Aave proposes stablecoin to rival MakerDAO’s DAI Monica Noronha · 12 hours ago · 1 min read
The proposed stablecoin GHO will be overcollateralized, pegged to the U.S. dollar, and backed by Aave Protocol collaterals.
Cover art/illustration via CryptoSlate
The proposal is up for discussion and needs to pass the governance vote to be implemented.
If the community accepts the proposal, Aave users will be able to mint GHO by supplying collateral. When the users repay their debts or are liquidated, their GHO tokens will be burned, according to the proposal.
The proposed stablecoin is similar to DAI of the MakerDAO protocol, the most popular stablecoin on the Ethereum network.
GHO will be overcollateralized and backed by a “diversified set of crypto-assets chosen at the users’ discretion,” the proposal said. The users’ assets will continue to act as collateral and generate interest at the same time.
Aave founder Stani Kulechov wrote in a Twitter thread:
While GHO would be secured by the assets on the Ethereum market, the main vision for GHO is to pursue organic adoption via L2s to solve real life payment opportunities across the internet and on-ground.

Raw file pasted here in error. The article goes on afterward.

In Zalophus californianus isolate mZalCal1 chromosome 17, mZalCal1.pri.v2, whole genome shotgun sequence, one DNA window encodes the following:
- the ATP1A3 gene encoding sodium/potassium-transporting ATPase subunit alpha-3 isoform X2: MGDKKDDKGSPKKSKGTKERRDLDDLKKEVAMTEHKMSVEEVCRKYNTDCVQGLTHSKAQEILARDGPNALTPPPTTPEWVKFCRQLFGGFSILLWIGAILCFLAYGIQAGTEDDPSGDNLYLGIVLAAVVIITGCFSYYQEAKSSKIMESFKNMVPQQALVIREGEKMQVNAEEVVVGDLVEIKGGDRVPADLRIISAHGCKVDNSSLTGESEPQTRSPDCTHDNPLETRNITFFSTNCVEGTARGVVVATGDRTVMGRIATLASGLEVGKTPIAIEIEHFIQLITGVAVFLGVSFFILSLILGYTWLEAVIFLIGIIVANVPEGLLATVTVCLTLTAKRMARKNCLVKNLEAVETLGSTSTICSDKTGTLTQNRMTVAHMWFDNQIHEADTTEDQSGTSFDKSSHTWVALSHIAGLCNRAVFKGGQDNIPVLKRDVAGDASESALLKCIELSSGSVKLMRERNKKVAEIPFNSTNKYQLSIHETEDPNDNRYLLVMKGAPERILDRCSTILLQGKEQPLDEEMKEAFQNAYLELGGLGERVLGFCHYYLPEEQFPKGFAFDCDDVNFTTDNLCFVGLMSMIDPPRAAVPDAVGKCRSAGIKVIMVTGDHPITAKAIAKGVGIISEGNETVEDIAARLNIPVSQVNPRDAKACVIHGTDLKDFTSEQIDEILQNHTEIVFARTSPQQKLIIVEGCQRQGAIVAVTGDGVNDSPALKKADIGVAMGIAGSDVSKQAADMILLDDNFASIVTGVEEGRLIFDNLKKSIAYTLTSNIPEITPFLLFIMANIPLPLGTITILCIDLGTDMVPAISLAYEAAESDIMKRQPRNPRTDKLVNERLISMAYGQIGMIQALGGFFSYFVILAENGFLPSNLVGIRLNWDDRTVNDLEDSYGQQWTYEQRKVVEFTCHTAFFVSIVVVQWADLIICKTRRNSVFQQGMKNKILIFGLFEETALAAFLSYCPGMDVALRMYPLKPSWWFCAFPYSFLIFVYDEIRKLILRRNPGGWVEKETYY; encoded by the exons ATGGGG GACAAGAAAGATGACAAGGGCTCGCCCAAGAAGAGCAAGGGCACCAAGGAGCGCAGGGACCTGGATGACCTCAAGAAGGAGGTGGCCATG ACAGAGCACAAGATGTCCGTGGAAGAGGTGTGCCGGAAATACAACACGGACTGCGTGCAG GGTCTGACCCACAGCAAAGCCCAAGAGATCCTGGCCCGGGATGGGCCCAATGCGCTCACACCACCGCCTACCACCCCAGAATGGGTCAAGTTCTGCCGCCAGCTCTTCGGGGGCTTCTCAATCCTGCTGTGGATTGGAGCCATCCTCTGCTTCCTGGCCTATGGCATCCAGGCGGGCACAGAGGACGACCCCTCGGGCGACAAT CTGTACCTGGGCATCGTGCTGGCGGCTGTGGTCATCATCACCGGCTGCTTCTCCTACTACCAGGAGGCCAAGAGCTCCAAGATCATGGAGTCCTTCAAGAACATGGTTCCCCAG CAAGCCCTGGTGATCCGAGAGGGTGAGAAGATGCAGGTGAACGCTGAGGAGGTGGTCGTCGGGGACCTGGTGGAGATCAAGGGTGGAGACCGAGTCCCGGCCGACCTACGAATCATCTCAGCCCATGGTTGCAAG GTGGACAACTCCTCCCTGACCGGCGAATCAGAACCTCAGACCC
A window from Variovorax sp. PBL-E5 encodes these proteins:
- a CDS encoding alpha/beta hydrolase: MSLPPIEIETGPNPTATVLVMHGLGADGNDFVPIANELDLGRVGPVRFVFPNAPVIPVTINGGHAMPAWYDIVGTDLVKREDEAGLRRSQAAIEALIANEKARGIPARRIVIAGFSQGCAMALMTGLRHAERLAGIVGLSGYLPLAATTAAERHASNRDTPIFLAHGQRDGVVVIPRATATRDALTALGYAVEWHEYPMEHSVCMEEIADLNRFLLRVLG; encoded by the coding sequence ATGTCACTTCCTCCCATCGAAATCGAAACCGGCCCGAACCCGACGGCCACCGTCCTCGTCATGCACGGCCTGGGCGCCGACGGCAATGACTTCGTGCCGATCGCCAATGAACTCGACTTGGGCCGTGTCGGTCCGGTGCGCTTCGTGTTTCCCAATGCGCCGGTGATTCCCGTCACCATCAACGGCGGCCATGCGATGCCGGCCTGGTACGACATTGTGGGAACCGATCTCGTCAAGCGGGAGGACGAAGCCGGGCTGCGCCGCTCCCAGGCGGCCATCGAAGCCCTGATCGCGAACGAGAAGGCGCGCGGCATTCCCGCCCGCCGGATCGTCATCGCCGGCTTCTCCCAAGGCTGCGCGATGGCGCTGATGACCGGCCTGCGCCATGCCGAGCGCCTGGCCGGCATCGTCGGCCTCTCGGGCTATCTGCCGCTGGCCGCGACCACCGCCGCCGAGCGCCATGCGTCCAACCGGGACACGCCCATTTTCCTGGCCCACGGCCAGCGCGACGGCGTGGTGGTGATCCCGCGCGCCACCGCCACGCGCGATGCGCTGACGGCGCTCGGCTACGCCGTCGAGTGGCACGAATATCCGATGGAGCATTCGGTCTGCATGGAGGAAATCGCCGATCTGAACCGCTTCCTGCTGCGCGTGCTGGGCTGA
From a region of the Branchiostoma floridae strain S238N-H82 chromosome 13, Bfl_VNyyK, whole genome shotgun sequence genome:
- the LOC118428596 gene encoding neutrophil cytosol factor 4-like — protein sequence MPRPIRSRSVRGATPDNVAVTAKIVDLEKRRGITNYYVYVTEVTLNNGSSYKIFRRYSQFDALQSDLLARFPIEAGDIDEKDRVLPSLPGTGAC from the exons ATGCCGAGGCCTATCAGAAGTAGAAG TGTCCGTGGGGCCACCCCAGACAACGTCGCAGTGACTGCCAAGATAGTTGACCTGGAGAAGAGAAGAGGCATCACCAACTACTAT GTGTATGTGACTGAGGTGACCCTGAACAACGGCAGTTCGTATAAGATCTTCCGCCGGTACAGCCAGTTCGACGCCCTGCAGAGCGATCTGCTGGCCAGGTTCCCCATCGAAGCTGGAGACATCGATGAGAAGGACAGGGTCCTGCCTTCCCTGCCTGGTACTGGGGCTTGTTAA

— stani.lens (🌿,👻) (@StaniKulechov) July 7, 2022
Aave DAO will determine the interest rates for borrowing GHO, with a stable rate that may be adjusted based on market conditions, the proposal said.
The initial implementation of GHO will include a discount strategy, allowing Aave’s Safety Module participants (stkAAVE holders) to borrow GHO at a discounted interest rate, according to the proposal. The Aave DAO will determine the discount percentage, the proposal said.
Minting of GHO will fetch substantial revenue in the form of fees for the Aave DAO. Additionally, the interest paid on borrowed GHO will go directly to Aave DAO, the proposal stated. It added:
“This increase in revenue can be used to innovate, support contributors in the ecosystem, bolster the treasury during market downturns or anything else the DAO decides.”
The development of GHO is complete, and the first audit is scheduled for July 11, according to Kulechov.